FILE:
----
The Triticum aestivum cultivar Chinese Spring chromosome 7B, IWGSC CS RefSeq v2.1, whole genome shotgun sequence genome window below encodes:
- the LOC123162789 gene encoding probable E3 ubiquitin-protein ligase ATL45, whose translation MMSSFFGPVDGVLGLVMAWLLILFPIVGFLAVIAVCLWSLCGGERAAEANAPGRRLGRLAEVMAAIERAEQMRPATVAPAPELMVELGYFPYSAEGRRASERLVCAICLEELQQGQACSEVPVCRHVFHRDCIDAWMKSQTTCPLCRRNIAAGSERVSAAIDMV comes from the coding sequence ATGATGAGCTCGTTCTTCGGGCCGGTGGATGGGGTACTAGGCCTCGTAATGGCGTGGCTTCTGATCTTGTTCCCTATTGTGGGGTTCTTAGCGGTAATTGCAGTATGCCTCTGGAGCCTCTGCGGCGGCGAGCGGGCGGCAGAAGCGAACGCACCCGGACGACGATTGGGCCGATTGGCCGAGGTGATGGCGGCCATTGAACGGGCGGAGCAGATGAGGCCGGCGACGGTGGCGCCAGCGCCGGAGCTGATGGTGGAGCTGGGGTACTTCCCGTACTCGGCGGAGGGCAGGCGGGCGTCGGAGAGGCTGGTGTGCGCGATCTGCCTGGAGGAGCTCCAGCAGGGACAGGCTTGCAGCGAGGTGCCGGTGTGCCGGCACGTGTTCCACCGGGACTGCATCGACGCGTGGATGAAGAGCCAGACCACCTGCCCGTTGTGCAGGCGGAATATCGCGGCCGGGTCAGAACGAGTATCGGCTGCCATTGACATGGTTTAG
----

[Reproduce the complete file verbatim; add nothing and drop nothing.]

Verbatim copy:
The Triticum aestivum cultivar Chinese Spring chromosome 7B, IWGSC CS RefSeq v2.1, whole genome shotgun sequence genome window below encodes:
- the LOC123162789 gene encoding probable E3 ubiquitin-protein ligase ATL45, whose translation MMSSFFGPVDGVLGLVMAWLLILFPIVGFLAVIAVCLWSLCGGERAAEANAPGRRLGRLAEVMAAIERAEQMRPATVAPAPELMVELGYFPYSAEGRRASERLVCAICLEELQQGQACSEVPVCRHVFHRDCIDAWMKSQTTCPLCRRNIAAGSERVSAAIDMV comes from the coding sequence ATGATGAGCTCGTTCTTCGGGCCGGTGGATGGGGTACTAGGCCTCGTAATGGCGTGGCTTCTGATCTTGTTCCCTATTGTGGGGTTCTTAGCGGTAATTGCAGTATGCCTCTGGAGCCTCTGCGGCGGCGAGCGGGCGGCAGAAGCGAACGCACCCGGACGACGATTGGGCCGATTGGCCGAGGTGATGGCGGCCATTGAACGGGCGGAGCAGATGAGGCCGGCGACGGTGGCGCCAGCGCCGGAGCTGATGGTGGAGCTGGGGTACTTCCCGTACTCGGCGGAGGGCAGGCGGGCGTCGGAGAGGCTGGTGTGCGCGATCTGCCTGGAGGAGCTCCAGCAGGGACAGGCTTGCAGCGAGGTGCCGGTGTGCCGGCACGTGTTCCACCGGGACTGCATCGACGCGTGGATGAAGAGCCAGACCACCTGCCCGTTGTGCAGGCGGAATATCGCGGCCGGGTCAGAACGAGTATCGGCTGCCATTGACATGGTTTAG